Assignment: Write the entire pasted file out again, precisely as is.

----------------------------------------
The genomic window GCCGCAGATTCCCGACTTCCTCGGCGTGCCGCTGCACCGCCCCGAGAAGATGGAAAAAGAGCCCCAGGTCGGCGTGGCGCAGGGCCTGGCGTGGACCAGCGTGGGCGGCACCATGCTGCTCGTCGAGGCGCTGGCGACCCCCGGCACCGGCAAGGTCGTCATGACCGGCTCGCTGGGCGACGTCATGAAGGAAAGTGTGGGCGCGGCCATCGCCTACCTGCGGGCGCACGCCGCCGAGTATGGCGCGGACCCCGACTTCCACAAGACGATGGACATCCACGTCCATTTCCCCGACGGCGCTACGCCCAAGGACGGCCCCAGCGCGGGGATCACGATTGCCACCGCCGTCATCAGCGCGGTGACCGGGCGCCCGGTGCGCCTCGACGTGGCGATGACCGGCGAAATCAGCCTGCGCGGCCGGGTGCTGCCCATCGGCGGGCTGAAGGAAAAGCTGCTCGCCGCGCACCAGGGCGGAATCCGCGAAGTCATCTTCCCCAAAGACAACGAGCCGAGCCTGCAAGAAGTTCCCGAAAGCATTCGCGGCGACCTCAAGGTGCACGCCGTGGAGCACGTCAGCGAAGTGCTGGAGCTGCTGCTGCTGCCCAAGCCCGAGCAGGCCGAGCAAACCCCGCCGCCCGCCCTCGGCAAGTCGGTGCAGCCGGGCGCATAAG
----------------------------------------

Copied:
The genomic window GCCGCAGATTCCCGACTTCCTCGGCGTGCCGCTGCACCGCCCCGAGAAGATGGAAAAAGAGCCCCAGGTCGGCGTGGCGCAGGGCCTGGCGTGGACCAGCGTGGGCGGCACCATGCTGCTCGTCGAGGCGCTGGCGACCCCCGGCACCGGCAAGGTCGTCATGACCGGCTCGCTGGGCGACGTCATGAAGGAAAGTGTGGGCGCGGCCATCGCCTACCTGCGGGCGCACGCCGCCGAGTATGGCGCGGACCCCGACTTCCACAAGACGATGGACATCCACGTCCATTTCCCCGACGGCGCTACGCCCAAGGACGGCCCCAGCGCGGGGATCACGATTGCCACCGCCGTCATCAGCGCGGTGACCGGGCGCCCGGTGCGCCTCGACGTGGCGATGACCGGCGAAATCAGCCTGCGCGGCCGGGTGCTGCCCATCGGCGGGCTGAAGGAAAAGCTGCTCGCCGCGCACCAGGGCGGAATCCGCGAAGTCATCTTCCCCAAAGACAACGAGCCGAGCCTGCAAGAAGTTCCCGAAAGCATTCGCGGCGACCTCAAGGTGCACGCCGTGGAGCACGTCAGCGAAGTGCTGGAGCTGCTGCTGCTGCCCAAGCCCGAGCAGGCCGAGCAAACCCCGCCGCCCGCCCTCGGCAAGTCGGTGCAGCCGGGCGCATAAG